NEW YORK David Verklin, CEO of Canoe Ventures, the cable company-owned advanced-television consortium, believes TV will give the Internet a run for its money in the delivery of more relevant, engaging ads. He also says that if he does his job right, TV can level the playing field with the Internet on the metrics and accountability fronts.
Agencies and their clients hope Verklin is right. But they see Canoe’s first stab at a national addressable ad platform, scheduled for launch in the first quarter of 2009, as short of the ultimate goal of household-specific addressability, if a step in the right direction.
Canoe’s new product, the Creative Versioning Platform, marries the cable industry’s 1,100 geographical ad zones with demographic databases. It will allow advertisers to buy ads from national TV nets and to send one of three or four different messages to households depending on demographic characteristics such as income. Verklin, who joined Canoe this summer after a 10-year run at Aegis Group, says the platform will reach 50 million to 60 million homes.
“It’s certainly a step in the right direction,” said Jen Soch, vp, advanced TV at Publicis Groupe’s MediaVest. “We’re thrilled to see the MSOs working to develop common standards.” She added, however, that “we really want to start mirroring the Web where, down to the household level, we can reach that dog owner” with an ad featuring relevant product.
Canoe was formed earlier this year by the six top MSOs: Comcast, Time Warner Cable, Bright House, Cablevision Systems, Charter Communications and Cox. The goal: to create national platforms for enhanced-TV applications such as addressable TV, and to deal with advertiser frustrations stemming from the lack of scale and compatibility of different MSOs, whose footprints individually cover a fraction of the country.
A major misconception about Canoe is that it will sell ads directly to marketers. “Our clients are the national programmers,” said Verklin.
He acknowledged that Creative Versioning is “rudimentary.” But, he said, “we’re opening up what has been [until] now a local cable platform to national programmers. That’s never been done before.”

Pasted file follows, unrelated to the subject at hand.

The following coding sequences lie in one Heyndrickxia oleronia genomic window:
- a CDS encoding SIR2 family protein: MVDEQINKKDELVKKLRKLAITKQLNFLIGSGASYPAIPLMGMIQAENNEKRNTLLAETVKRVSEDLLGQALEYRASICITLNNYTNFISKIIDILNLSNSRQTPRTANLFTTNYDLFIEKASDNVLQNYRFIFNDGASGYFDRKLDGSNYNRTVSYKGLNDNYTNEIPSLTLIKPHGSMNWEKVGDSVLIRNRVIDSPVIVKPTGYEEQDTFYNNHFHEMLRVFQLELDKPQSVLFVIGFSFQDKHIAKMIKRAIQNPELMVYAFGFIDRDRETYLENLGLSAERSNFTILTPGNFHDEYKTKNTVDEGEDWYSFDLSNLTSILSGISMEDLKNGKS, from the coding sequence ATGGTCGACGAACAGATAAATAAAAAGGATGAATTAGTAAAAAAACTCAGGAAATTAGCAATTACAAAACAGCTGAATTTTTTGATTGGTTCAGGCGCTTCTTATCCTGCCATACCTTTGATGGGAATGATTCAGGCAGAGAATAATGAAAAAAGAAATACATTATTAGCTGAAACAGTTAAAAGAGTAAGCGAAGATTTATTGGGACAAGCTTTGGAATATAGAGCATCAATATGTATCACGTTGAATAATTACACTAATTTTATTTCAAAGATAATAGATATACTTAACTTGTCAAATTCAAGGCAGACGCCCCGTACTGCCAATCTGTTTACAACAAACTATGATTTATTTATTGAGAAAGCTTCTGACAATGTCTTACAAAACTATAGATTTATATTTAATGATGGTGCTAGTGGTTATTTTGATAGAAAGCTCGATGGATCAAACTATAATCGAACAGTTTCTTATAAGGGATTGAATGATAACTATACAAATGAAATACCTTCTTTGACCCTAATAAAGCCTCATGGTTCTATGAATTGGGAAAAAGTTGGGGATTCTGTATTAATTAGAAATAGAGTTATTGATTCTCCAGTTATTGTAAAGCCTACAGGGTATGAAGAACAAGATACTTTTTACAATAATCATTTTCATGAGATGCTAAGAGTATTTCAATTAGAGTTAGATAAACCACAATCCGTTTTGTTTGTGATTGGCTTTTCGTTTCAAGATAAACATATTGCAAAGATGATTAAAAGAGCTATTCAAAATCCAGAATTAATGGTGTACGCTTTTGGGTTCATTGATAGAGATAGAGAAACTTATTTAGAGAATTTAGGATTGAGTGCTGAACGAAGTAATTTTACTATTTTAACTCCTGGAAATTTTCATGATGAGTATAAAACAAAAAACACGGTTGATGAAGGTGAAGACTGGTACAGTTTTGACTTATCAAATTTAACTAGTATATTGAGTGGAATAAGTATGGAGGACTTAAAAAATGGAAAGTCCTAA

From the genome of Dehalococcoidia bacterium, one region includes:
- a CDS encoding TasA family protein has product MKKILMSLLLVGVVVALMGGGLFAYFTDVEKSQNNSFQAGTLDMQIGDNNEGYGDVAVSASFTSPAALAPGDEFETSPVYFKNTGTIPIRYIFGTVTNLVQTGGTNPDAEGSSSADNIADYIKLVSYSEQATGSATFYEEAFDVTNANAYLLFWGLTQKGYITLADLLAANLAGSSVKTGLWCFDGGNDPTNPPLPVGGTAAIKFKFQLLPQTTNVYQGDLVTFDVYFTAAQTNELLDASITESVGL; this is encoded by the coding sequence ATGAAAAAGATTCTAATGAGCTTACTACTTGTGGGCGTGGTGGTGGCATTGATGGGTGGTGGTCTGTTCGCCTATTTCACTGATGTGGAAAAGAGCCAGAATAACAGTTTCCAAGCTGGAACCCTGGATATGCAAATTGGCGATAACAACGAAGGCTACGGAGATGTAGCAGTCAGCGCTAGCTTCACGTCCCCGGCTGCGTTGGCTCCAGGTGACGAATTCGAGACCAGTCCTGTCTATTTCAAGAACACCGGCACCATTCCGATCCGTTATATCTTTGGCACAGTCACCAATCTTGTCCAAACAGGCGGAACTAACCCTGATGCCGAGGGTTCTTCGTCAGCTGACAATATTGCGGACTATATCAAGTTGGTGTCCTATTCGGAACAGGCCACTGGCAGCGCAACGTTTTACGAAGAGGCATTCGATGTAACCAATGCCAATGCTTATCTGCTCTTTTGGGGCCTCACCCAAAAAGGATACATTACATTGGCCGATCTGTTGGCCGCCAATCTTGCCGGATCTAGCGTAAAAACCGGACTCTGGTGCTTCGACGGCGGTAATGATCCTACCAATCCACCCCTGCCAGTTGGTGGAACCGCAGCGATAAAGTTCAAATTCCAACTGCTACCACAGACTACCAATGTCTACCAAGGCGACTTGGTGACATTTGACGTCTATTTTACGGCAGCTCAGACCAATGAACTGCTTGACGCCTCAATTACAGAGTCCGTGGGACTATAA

Getting the platform to deliver national addressable ads down to the household level, he admitted, is “further out,” but perhaps achievable in a year or two.
Other items on the agenda include developing nationally scalable interactive techniques such as telescoping, where viewers can click the remote for access to more in-depth information about a product or make a purchase.
Perhaps the most sensitive goal is to package viewer data from set-top boxes for sale to programmers and marketers. Verklin would say only that the company will steadfastly adhere to all privacy regulations.
Canoe’s nearer-term agenda centers around the distribution of a nationwide video-on-demand platform. This kicked off this summer with Elections ’08, which enabled political candidates to post long-form videos outlining their positions. Next up is programming targeting the pharmaceutical and healthcare ad categories packaged under the MyLife On-Demand banner. It debuts in November.
Soch said she’s had discussions about putting some of her clients on the MyLife platform, but has no deals yet. She adds that Canoe has taken key steps to open the platform to a broader array of advertisers, particularly by reducing the turnaround time for ads to just a couple of days before air, compared to the VOD industry average of four weeks. “That opens up the space to a lot more promotional messages, versus brand image,” she said.